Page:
Pittenweem Fisher-Wife's Song, The
DESCRIPTION: The fisher-wife wakes her husband and three sons. The sun shines like gold in their boat and it is time, while they still live, to row out -- "were I a man I'd off to sea" -- and, when they return at night, she'll hear their "songs and tales"
EARLIEST DATE: 1914 (GreigDuncan8)
KEYWORDS: fishing sea nonballad family
FOUND IN: Britain(Scotland(Aber))
REFERENCES (3 citations):
GreigDuncan8 1760, "Fisher Song" (1 fragment)
ADDITIONAL: Christopher Stone, Sea Songs and Ballads (Oxford, 1906 ("Digitized by Google")), #24 pp. 36-37, "We'll Go To Sea No More"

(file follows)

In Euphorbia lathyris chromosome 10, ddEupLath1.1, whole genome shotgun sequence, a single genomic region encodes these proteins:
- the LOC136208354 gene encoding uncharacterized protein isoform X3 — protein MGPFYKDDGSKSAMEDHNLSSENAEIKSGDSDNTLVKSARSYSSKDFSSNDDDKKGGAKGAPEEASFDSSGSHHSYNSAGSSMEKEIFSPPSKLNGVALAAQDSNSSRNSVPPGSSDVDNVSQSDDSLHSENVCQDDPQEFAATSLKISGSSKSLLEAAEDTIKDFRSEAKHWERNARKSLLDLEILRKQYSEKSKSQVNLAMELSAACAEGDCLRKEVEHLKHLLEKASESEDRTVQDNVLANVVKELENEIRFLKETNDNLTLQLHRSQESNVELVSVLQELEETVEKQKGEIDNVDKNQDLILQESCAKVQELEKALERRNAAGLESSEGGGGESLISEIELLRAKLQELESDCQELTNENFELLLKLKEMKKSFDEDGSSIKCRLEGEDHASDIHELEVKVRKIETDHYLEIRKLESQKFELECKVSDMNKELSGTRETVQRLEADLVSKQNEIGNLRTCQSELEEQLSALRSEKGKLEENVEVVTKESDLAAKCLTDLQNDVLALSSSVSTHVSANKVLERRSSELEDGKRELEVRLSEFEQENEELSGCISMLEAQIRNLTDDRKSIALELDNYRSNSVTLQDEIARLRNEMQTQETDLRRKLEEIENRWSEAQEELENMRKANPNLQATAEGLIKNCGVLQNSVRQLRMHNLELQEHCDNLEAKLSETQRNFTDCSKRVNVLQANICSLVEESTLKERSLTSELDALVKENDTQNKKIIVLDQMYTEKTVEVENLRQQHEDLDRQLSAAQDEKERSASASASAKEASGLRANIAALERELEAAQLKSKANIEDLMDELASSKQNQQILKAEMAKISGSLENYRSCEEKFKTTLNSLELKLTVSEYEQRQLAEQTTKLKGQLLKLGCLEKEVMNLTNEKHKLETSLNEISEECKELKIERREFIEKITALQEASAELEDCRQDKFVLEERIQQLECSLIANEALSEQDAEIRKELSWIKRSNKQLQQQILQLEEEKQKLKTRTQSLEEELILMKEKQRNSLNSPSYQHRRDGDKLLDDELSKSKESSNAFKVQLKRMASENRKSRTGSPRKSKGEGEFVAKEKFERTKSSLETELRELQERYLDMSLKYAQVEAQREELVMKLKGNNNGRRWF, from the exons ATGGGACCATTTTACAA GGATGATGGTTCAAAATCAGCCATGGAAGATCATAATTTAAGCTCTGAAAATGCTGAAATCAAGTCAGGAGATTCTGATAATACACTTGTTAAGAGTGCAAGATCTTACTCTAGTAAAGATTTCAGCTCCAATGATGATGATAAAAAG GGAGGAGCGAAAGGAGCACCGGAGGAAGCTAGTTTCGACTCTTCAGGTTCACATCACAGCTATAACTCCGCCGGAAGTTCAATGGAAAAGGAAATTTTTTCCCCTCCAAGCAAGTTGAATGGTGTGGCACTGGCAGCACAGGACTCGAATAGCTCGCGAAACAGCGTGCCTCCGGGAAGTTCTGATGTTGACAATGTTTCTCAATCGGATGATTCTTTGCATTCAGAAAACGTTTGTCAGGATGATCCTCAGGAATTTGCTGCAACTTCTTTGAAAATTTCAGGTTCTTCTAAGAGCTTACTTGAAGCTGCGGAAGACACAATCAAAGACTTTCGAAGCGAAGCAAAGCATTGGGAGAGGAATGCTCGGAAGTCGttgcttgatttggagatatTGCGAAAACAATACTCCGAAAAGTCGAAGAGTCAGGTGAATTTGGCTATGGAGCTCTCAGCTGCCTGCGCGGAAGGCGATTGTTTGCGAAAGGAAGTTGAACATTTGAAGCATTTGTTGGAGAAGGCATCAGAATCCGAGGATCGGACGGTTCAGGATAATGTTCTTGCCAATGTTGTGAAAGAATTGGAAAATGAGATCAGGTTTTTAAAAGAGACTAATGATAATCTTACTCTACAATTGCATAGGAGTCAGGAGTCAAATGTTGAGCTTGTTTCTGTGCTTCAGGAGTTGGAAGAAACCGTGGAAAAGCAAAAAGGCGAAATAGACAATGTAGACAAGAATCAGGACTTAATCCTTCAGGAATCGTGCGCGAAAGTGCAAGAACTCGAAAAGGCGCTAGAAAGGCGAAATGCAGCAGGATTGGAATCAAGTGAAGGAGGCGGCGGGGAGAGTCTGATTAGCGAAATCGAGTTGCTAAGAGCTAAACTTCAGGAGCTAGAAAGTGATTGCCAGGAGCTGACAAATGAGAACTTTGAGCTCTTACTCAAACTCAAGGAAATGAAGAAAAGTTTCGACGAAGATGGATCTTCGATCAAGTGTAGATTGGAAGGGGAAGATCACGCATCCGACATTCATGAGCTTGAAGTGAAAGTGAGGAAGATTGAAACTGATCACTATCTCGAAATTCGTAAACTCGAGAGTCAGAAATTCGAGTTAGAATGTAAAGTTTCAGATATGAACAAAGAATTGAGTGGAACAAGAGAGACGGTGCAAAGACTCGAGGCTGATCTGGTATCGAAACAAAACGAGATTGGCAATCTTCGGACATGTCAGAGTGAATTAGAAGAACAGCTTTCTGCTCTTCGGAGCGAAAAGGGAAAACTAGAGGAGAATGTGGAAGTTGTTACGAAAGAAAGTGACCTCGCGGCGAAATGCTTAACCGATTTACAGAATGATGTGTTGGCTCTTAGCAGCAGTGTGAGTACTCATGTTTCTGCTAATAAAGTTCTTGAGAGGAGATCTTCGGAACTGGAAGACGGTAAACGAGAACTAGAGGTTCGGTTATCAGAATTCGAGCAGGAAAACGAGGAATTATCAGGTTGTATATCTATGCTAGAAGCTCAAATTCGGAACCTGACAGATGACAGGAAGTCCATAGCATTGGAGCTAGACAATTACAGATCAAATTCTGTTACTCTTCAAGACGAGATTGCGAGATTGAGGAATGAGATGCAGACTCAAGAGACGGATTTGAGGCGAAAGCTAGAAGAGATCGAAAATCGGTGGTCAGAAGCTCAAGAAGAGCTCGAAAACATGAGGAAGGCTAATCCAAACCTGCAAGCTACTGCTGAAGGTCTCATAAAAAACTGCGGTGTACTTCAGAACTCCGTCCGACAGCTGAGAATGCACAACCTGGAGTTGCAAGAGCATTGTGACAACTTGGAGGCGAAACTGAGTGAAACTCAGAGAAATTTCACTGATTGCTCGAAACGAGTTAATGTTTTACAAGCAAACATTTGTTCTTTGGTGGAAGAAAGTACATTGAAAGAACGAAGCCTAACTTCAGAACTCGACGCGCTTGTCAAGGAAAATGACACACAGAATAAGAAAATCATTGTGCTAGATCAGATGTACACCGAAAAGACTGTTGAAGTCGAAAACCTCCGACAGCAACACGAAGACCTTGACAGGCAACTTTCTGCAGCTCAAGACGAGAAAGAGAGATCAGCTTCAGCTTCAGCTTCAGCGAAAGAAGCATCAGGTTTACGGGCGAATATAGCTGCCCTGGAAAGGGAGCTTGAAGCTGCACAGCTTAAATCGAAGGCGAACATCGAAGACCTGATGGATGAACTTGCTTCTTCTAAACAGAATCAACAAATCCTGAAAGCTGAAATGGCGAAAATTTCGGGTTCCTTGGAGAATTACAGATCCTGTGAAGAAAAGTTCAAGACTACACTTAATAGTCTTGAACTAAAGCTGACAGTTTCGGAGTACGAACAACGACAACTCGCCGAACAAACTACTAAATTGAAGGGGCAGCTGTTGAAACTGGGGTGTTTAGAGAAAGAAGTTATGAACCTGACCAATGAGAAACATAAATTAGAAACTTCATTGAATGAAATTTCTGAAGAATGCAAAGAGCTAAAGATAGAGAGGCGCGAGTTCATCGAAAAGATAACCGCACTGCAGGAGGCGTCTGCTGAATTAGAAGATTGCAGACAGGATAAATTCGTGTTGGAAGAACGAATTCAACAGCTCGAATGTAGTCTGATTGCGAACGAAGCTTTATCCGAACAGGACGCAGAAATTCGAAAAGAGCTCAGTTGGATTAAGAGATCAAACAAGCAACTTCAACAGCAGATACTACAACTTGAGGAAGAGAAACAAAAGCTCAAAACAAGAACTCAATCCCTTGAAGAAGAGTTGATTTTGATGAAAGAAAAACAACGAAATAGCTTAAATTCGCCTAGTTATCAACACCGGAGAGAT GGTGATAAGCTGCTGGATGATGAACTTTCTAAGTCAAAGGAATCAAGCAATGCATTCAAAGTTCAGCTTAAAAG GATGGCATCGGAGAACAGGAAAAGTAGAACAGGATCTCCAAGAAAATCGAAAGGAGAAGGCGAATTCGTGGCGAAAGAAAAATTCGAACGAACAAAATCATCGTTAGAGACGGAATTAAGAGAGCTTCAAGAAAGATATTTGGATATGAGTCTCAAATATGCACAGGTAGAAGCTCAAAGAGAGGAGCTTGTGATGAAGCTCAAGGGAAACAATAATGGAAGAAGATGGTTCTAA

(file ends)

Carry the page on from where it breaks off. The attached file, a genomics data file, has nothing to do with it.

J. E. Patterson, The Sea Anthology: From the Earliest Times Down to the Middle of the Nineteenth Century (New York, 1913 ("Digitized by Google")), p. 182, "The Pittenweem Fisher-Wife's Song"
NOTES: The line about hearing songs is ironic if Greig's assessment is accurate: "There are not many traditional songs dealing with fisher folk; and as for fisher folk themselves they do not seem to have any old minstrelsy dealing with their special calling and interests" [Greig #153, p. 2]. - BS
Last updated in version 2.5
Go to the Ballad Search form
Go to the Ballad Index Song List
Go to the Ballad Index Instructions
Go to the Ballad Index Bibliography or Discography
The Ballad Index Copyright 2016 by Robert B. Waltz and David G. Engle.